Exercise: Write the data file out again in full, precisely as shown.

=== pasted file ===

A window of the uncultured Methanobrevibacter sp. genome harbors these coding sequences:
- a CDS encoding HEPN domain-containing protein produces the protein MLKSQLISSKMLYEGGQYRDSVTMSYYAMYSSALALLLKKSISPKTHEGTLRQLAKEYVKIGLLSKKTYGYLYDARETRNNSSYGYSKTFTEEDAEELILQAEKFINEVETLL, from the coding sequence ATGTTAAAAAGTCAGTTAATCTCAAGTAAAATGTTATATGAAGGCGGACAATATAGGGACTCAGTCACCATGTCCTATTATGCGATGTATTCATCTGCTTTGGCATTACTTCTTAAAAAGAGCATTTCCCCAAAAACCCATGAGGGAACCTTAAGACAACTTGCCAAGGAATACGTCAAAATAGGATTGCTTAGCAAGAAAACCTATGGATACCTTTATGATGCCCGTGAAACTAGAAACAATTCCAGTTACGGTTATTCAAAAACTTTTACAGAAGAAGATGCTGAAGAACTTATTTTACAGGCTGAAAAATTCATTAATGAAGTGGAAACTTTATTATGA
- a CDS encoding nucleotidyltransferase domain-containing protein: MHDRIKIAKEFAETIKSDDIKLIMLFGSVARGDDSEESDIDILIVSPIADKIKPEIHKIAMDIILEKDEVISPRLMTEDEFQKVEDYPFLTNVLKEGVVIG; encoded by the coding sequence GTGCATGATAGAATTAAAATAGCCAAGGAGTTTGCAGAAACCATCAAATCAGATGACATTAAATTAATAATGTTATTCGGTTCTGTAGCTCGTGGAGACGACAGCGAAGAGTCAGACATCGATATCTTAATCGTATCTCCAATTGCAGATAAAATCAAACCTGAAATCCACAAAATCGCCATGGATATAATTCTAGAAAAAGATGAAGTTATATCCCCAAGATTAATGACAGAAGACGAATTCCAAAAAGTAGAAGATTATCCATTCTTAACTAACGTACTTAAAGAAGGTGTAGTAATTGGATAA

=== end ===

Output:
A window of the uncultured Methanobrevibacter sp. genome harbors these coding sequences:
- a CDS encoding HEPN domain-containing protein produces the protein MLKSQLISSKMLYEGGQYRDSVTMSYYAMYSSALALLLKKSISPKTHEGTLRQLAKEYVKIGLLSKKTYGYLYDARETRNNSSYGYSKTFTEEDAEELILQAEKFINEVETLL, from the coding sequence ATGTTAAAAAGTCAGTTAATCTCAAGTAAAATGTTATATGAAGGCGGACAATATAGGGACTCAGTCACCATGTCCTATTATGCGATGTATTCATCTGCTTTGGCATTACTTCTTAAAAAGAGCATTTCCCCAAAAACCCATGAGGGAACCTTAAGACAACTTGCCAAGGAATACGTCAAAATAGGATTGCTTAGCAAGAAAACCTATGGATACCTTTATGATGCCCGTGAAACTAGAAACAATTCCAGTTACGGTTATTCAAAAACTTTTACAGAAGAAGATGCTGAAGAACTTATTTTACAGGCTGAAAAATTCATTAATGAAGTGGAAACTTTATTATGA
- a CDS encoding nucleotidyltransferase domain-containing protein: MHDRIKIAKEFAETIKSDDIKLIMLFGSVARGDDSEESDIDILIVSPIADKIKPEIHKIAMDIILEKDEVISPRLMTEDEFQKVEDYPFLTNVLKEGVVIG; encoded by the coding sequence GTGCATGATAGAATTAAAATAGCCAAGGAGTTTGCAGAAACCATCAAATCAGATGACATTAAATTAATAATGTTATTCGGTTCTGTAGCTCGTGGAGACGACAGCGAAGAGTCAGACATCGATATCTTAATCGTATCTCCAATTGCAGATAAAATCAAACCTGAAATCCACAAAATCGCCATGGATATAATTCTAGAAAAAGATGAAGTTATATCCCCAAGATTAATGACAGAAGACGAATTCCAAAAAGTAGAAGATTATCCATTCTTAACTAACGTACTTAAAGAAGGTGTAGTAATTGGATAA